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Cluster headaches

Epidemiology & Definition
  • Cluster headaches are one of the most painful types of headache.
  • More common in men than women, often starting between ages 20 and 40.
Clinical Presentation
  • Characterised by recurrent, severe, unilateral (around the eye) headache attacks.
  • Episodes typically last between 15 minutes and 3 hours.
  • Associated symptoms include:
    • Conjunctival injection (redness).
    • Nasal congestion or rhinorrhoea.
    • Forehead and facial sweating.
    • Miosis (pupil constriction) or ptosis (drooping eyelid).
    • Restlessness or agitation.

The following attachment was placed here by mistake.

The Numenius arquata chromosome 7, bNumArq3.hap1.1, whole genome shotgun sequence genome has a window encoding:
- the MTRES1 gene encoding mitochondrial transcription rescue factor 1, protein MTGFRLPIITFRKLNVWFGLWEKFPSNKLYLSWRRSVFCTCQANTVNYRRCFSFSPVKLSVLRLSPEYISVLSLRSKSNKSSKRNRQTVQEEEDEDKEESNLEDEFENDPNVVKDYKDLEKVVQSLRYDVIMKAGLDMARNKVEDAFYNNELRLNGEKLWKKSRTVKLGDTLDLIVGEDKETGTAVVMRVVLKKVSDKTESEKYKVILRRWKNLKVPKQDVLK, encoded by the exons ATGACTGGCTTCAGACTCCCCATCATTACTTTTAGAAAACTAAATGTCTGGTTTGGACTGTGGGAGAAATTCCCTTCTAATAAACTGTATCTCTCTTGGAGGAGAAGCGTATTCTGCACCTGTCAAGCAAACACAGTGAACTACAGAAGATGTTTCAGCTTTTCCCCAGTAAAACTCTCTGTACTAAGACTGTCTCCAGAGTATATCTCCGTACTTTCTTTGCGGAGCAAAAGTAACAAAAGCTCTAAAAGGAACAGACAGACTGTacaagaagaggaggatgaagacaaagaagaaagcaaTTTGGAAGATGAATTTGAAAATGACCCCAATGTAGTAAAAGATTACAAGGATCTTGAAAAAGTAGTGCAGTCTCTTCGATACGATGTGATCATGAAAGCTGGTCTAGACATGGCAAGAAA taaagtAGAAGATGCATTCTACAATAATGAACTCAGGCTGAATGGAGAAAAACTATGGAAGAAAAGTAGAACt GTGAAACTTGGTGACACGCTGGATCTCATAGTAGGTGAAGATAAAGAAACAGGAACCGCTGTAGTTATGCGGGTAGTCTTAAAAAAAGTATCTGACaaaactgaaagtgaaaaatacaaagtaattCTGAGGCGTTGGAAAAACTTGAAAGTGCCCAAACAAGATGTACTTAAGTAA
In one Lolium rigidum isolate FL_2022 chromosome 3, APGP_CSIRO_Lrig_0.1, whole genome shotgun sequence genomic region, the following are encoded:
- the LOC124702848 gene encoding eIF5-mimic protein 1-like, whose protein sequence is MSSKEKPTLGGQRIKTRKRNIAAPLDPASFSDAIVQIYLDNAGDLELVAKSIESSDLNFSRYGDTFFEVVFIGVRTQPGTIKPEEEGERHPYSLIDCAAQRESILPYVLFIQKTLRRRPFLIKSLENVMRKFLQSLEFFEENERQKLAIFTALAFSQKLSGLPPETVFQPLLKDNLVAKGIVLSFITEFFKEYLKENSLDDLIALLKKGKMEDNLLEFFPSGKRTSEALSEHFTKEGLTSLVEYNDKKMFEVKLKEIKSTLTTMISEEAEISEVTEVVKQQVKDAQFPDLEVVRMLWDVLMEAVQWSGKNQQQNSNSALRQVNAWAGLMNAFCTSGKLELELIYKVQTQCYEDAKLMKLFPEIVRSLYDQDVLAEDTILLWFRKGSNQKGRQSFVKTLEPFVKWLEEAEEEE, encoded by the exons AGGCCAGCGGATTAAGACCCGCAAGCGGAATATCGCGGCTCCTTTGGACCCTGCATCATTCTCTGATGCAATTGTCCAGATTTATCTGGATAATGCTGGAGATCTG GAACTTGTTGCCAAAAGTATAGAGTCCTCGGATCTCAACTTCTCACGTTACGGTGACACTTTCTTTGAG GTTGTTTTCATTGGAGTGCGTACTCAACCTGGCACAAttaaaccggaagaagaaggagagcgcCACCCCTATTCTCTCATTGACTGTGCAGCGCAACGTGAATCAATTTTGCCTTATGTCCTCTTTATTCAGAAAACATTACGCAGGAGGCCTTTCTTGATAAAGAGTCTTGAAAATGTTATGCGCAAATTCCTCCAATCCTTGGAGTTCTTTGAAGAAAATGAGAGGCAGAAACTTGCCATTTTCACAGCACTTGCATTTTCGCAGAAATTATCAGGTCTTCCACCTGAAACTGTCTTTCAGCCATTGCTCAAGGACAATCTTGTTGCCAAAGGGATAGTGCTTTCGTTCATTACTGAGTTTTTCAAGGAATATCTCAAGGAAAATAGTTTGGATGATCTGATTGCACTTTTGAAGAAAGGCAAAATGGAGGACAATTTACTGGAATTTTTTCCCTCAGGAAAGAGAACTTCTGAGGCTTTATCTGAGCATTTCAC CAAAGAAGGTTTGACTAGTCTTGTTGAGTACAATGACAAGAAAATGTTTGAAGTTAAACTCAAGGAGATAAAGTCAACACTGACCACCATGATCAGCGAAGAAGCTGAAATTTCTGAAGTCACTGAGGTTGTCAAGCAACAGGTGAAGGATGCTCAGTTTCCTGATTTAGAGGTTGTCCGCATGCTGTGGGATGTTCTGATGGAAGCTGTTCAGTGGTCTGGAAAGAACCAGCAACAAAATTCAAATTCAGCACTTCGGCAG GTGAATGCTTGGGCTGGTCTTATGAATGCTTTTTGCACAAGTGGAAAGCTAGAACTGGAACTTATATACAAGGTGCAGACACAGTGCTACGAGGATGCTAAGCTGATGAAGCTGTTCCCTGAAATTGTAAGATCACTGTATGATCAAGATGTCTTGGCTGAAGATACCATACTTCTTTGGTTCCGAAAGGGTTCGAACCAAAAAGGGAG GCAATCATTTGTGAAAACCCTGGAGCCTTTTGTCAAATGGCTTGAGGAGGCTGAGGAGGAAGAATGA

• Attack frequency can range from one every other day to up to eight times per day.
  • Typically, episodes occur in clusters or bouts lasting several weeks or months, separated by remission periods.
Aetiology & Pathophysiology
  • Exact cause is unclear but may be related to abnormalities in the hypothalamus.
  • Triggers can include alcohol, strong smells, and changes in sleep pattern.
  • Diagnosis is largely clinical based on characteristic symptoms.
  • Neuroimaging (MRI) may be done to rule out other causes if presentation is atypical.
  • Acute attacks: High-flow oxygen and sumatriptan injections or nasal spray.
  • Prevention: Verapamil is the mainstay of prophylaxis. Other options include lithium and corticosteroids.
  • Condition is chronic with acute episodic bouts. However, pain-free intervals can last months to years.

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